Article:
The Rebbe explains that since a big deal was made about the Menorah, the lamps might be perceived as a mere accessory. Rashi wishes us to recognize the ultimate purpose of the Menorah. For this reason, he adds the Old French term, “Luces.” Luce means light. This enables us to recall that while the structure of the Menorah is fascinating, it is all about illumination.

Most of the Rebbe’s essays end with a practical lesson. This one does not. My study partner asked me, “So what is the lesson?” I replied by paraphrasing the Rebbe, “it must be something so obvious that it need not be explicitly stated.” What indeed might the lesson be?

A Menorah without lamps is pointless. We must remember that purpose of all that we do is “Luces,” to bring Divine illumination to the world. We can get caught up in the structure and the details of what are doing and forget that is all about “Luces.”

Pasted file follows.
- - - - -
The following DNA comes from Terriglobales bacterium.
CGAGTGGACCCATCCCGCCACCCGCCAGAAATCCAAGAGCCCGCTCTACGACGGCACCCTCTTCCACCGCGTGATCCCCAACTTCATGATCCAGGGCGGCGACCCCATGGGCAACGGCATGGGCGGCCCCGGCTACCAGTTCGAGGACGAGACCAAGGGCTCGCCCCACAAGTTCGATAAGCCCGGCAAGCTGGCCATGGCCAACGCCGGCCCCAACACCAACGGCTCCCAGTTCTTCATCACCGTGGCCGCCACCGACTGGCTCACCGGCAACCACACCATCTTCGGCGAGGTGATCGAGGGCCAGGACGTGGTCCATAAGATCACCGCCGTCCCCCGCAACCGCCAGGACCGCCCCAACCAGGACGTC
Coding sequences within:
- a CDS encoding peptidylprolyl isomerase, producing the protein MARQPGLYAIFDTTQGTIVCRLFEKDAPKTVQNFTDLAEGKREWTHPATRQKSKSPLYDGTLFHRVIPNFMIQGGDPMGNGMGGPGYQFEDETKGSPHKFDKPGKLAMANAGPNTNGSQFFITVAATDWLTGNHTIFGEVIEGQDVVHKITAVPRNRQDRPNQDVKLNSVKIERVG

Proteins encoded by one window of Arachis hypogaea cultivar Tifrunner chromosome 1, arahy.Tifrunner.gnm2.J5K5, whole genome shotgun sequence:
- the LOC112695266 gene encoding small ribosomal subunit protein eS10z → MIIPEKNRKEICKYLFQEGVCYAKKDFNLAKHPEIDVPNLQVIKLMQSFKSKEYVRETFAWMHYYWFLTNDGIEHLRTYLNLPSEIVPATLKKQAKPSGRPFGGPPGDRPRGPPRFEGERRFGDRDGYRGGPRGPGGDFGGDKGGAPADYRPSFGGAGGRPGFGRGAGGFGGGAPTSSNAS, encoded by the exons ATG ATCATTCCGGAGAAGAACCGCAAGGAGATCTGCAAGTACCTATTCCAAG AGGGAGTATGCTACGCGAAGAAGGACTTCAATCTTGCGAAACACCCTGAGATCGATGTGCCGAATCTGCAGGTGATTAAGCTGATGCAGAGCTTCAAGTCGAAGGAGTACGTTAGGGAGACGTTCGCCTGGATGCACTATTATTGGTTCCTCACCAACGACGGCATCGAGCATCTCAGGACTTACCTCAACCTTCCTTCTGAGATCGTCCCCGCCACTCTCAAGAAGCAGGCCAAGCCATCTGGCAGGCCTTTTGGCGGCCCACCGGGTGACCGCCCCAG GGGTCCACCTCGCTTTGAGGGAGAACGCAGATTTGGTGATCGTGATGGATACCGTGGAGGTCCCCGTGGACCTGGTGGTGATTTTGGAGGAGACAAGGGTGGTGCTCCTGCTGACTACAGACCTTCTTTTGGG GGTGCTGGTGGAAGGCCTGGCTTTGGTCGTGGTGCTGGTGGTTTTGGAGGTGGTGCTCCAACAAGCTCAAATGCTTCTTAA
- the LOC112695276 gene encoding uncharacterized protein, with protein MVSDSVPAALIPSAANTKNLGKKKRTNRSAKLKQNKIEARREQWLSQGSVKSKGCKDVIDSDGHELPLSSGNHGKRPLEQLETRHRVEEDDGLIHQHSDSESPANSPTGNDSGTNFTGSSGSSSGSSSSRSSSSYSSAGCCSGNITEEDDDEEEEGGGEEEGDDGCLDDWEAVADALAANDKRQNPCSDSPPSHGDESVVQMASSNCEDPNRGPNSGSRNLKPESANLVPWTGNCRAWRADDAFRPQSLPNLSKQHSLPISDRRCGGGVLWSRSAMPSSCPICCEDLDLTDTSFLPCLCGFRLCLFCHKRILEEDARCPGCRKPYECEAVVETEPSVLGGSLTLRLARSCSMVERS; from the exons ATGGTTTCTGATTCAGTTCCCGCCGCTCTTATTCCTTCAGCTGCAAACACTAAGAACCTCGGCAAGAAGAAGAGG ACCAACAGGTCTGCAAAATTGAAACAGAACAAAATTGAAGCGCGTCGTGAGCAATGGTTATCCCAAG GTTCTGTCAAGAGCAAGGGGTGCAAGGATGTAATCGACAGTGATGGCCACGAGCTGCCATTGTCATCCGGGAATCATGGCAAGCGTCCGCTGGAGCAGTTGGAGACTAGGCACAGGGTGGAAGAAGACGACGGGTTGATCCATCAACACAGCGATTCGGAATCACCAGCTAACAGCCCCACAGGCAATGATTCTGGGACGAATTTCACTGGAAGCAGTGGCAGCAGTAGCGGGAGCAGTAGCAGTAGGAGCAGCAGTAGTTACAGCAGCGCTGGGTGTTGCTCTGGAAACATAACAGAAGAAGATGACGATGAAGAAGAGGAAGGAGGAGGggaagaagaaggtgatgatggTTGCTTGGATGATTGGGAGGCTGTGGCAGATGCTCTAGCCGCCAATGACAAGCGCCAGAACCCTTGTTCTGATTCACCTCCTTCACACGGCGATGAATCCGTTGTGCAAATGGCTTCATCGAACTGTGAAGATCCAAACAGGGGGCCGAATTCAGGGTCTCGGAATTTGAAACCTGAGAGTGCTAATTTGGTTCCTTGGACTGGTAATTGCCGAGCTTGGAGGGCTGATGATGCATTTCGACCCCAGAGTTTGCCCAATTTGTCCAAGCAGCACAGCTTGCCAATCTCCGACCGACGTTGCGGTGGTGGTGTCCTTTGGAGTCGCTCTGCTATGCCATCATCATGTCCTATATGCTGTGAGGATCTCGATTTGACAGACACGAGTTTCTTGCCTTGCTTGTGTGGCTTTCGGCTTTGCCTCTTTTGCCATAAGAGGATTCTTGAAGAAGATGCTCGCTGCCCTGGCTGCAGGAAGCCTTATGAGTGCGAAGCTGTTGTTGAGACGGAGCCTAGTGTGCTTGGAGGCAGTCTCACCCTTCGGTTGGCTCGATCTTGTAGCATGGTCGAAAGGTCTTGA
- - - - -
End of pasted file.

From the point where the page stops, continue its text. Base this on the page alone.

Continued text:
Shabbat Shalom
Rabbi Mendel Rivkin

Big-Tent Judaism

Did you know that 1,500 (mostly) Jewish Tulane students celebrated Shabbat last week under one “big-tent?”

We hear the phrase big-tent used to describe a phenomenon in which an attempt is made to bring a broader spectrum of people into an experience, an ideology, or a group.  

Sometimes the tent is made big through a shift of ideals to make it more appealing to folks that may have felt excluded previously. However, the tent can also be widened through raising awareness that what folks may have though was exclusive of them, is actually something that they can very much embrace and be a part of.

3,300 years ago, G-d planted this concept into the Torah. Just before Moses passes away, and the people enter the promised land, G-d gave the Mitzvah of Hakhel.